Monthly Archives: September 2013

Put your BIB on !

About 60% of Bordeaux is château bottled – or should I say chateau boxed?

French wine consumption may be dropping (currently 46L/head compared to 88L in 1982) but Bag in Box (BIB) sales are increasing and now represent about one litre in three of still wine sales in supermarkets and while bottle sales of Bordeaux decreased in the French supermarkets last year (-2%) Bordeaux BIBs have continued their growth to 14% of sales (+3%). This is important for Bordeaux, as 58% of Bordeaux sales remain in France of which 56% is sold in super and hypermarkets.

For many years this type of container was associated with an anonymous blend of entry-level wines – no longer. Not only is the quality increasing to include AOC wines but it responds to a demand for a more eco-responsible packaging, being lighter to transport and with a Carbon Footprint considerably less than a traditional glass bottle.

Being able to serve a glass or two of wine, then close the tap and keep it fresh for a couple of weeks is very appealing. Not only to consumers as it allows wine bars and restaurants to meet an increased demand from customers for wines by the glass, without fear of wastage.

Bordeaux negociant Sopardis specializes in this niche market with their ‘Verre après Verre’ brand. They offer 50 different wines, red, white and rosé, two-thirds of which are Bordeaux AOCs, including Médoc, Pessac Léognan, Graves and Puissguin Saint Emilion.

The Verre après Verre BIB

Their USP, compared to other Bag in Box conditioners, is that the owners, Jean-Paul and Sophie Lafarge, have their own bottling lorry or rather ‘bagging line’ that they take to each Château that they work with ensuring each Box carries the ‘Mise à la proprieté’ mention. Mobile bottling lines outside the cellars of the most prestigious chateaux are a familiar sight in Bordeaux – even Chateau Lafite uses a specialized mobile bottling line for it’s many properties. Sopardis’ concept works on the same principal and the quality control does not stop there. They have their own in-house wine consultant and sommelier, Stéphane Boutiton. He overseas the wine making and blending for each of the wines in their range from Bordeaux to Corsica and the Loire to the Côtes de Provence.

Vinomania in Bordeaux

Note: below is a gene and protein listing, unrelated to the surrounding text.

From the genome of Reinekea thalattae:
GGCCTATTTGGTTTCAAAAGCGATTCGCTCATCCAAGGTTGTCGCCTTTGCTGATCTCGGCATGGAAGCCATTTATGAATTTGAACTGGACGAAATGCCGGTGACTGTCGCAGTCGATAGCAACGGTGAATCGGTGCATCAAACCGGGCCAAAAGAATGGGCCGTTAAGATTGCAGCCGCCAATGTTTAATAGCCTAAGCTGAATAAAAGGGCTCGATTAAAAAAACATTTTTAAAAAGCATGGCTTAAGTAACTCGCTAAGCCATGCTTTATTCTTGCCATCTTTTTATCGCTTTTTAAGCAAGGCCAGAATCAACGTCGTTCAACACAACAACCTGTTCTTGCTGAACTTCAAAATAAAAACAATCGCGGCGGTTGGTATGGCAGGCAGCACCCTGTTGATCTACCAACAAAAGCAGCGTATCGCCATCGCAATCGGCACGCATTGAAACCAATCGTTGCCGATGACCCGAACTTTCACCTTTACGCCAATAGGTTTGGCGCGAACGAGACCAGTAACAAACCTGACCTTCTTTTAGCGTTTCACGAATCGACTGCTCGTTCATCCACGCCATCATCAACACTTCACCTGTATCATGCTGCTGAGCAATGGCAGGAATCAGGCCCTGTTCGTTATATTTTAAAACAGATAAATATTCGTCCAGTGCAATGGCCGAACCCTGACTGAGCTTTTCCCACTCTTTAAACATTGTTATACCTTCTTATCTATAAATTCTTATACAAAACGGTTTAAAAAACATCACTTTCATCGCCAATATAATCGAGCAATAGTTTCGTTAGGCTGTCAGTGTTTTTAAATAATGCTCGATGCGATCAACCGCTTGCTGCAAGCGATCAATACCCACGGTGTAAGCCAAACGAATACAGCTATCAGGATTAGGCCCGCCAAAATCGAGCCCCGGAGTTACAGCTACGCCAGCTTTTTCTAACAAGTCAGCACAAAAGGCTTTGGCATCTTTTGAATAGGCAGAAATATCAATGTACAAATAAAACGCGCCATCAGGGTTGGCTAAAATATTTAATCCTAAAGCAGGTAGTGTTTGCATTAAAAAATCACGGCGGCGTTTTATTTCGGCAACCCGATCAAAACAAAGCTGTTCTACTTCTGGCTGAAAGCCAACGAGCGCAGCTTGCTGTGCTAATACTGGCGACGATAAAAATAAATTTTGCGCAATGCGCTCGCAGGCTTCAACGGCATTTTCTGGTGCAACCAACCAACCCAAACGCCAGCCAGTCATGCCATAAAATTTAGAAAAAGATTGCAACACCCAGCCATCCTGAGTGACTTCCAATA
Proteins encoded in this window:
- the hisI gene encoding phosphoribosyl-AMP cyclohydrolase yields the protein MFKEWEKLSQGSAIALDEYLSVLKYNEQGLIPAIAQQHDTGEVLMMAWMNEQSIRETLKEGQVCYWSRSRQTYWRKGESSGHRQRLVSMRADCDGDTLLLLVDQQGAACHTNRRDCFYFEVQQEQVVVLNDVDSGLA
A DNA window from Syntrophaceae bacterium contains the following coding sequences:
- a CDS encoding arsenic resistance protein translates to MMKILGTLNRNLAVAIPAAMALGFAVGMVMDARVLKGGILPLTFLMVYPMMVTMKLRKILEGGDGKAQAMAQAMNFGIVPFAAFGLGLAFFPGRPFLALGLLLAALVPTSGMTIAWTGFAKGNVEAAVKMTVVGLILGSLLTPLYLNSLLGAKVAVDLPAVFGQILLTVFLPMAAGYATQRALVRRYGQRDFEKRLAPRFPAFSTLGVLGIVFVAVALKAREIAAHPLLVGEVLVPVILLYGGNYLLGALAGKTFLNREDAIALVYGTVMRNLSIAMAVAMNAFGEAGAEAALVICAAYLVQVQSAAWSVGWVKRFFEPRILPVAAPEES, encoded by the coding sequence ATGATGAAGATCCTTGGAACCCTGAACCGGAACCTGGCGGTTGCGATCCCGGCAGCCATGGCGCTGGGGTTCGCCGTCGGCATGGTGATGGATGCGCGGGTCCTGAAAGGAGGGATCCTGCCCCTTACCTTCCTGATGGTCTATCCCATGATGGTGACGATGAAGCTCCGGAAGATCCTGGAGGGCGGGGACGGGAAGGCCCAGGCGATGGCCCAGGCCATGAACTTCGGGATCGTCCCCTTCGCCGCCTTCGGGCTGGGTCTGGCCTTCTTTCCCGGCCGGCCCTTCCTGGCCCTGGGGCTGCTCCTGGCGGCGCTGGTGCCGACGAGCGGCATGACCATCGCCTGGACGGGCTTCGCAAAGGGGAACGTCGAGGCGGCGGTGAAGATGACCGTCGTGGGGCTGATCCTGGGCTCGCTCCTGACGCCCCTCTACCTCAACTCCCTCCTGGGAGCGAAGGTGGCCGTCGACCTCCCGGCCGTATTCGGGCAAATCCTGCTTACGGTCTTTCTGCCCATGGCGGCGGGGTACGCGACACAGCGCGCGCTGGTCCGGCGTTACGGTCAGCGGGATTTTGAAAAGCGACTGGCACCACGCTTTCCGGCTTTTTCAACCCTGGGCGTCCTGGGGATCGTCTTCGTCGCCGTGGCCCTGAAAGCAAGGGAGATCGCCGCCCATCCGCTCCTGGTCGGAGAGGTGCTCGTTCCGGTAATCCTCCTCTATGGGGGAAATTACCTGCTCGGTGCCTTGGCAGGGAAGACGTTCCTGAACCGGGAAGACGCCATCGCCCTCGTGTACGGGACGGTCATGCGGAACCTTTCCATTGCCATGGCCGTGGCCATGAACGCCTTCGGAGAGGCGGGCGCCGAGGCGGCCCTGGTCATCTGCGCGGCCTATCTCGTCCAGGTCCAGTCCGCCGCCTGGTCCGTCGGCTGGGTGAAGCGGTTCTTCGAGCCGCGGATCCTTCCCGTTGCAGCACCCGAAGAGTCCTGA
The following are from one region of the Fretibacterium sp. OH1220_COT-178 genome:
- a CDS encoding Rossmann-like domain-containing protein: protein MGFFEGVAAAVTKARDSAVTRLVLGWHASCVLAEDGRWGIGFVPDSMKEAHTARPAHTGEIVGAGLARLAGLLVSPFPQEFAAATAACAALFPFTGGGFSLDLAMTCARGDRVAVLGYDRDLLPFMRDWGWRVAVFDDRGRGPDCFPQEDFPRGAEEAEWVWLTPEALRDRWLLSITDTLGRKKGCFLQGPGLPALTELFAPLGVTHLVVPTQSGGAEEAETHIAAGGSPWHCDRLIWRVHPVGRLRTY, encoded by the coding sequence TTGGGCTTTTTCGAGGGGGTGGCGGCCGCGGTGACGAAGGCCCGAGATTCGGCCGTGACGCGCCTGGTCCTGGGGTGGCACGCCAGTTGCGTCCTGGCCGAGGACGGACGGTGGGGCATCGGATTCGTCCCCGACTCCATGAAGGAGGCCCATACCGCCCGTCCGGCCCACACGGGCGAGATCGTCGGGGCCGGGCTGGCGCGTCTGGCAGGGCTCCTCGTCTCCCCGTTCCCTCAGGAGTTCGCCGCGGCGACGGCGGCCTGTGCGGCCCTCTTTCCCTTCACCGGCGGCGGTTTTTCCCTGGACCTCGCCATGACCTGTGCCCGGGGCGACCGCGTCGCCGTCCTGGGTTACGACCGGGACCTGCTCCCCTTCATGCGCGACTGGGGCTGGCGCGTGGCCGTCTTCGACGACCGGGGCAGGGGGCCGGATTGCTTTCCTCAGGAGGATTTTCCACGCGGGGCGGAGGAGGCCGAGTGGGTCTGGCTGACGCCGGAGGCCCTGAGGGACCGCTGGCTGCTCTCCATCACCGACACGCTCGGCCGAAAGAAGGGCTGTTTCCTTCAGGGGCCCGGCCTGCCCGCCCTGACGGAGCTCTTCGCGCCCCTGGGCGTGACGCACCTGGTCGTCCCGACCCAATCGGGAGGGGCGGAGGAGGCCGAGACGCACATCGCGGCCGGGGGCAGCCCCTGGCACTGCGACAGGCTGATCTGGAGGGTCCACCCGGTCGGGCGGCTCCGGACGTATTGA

The ‘Verre après Verre BIBs are available in most major French supermarket chains but the best place to sample them is at one of their ‘Vinomania’ wine Bars. There are currently five across France.  In Bordeaux Vinomania is conveniently tucked away in Cenon at the end of the Avenue Thiers, a perfect stop between Bordeaux city and Saint Emilion. Stephane will serve you a flight of wines from the wide selection to accompany the daily menu. You are spoilt for choice as he can open them all without fear of them oxidising any time soon.

A glass of Verre après Verre





Bourgeois Buzz

Those of you who were listening to me in the USA over the last couple of weeks might remember my enthusiasm about the up coming Cru Bourgeois classification. Well here it is.

The annual rigorous selection has decided upon 256 Medoc properties for this award in the 2011 vintage covering 4 400 ha chosen from the 8 Medoc appellations.

This represents about 30% of the Medoc production; 28 million bottles each of which will be clearly identifiable by the flash code sticker, which also enables you to learn more about the wine on the Cru Bourgeois Web site.

Flash code stickers on the neck of the Cru Bourgeois bottles

It is fascinating to follow the evolution of this classification since it’s inception in its present form, with the 2008 vintage. In 2008 243 Crus Bourgeois du Médoc were selected representing 25 million bottles. 2009 saw 246 Crus Bourgeois du Médoc for a total of 32 million bottles and in 2010 260 Crus Bourgeois du Médoc for 32 million bottles

This clearly shows that the quality and quantity of the selection follows the quality of the respective vintages. The lower levels of production in 2011 clearly indicate that these properties are following the example of their Cru Classé neighbours in operating a similar strict selection process in a more challenging vintage, reducing their production to maintain the quality that we have now come to expect from these wines carrying this accolade.

The Bourgeois buzz at the Bourse

Bordeaux was out in force to celebrate the baptism of this new selection this morning at the beautiful 18th century Palais de la Bourse on the Bordeaux waterfront. If you are in London on Thursday 19th September they are presenting to the UK wine trade there too. If can’t make that don’t worry they’ll soon be found on a wine list near you.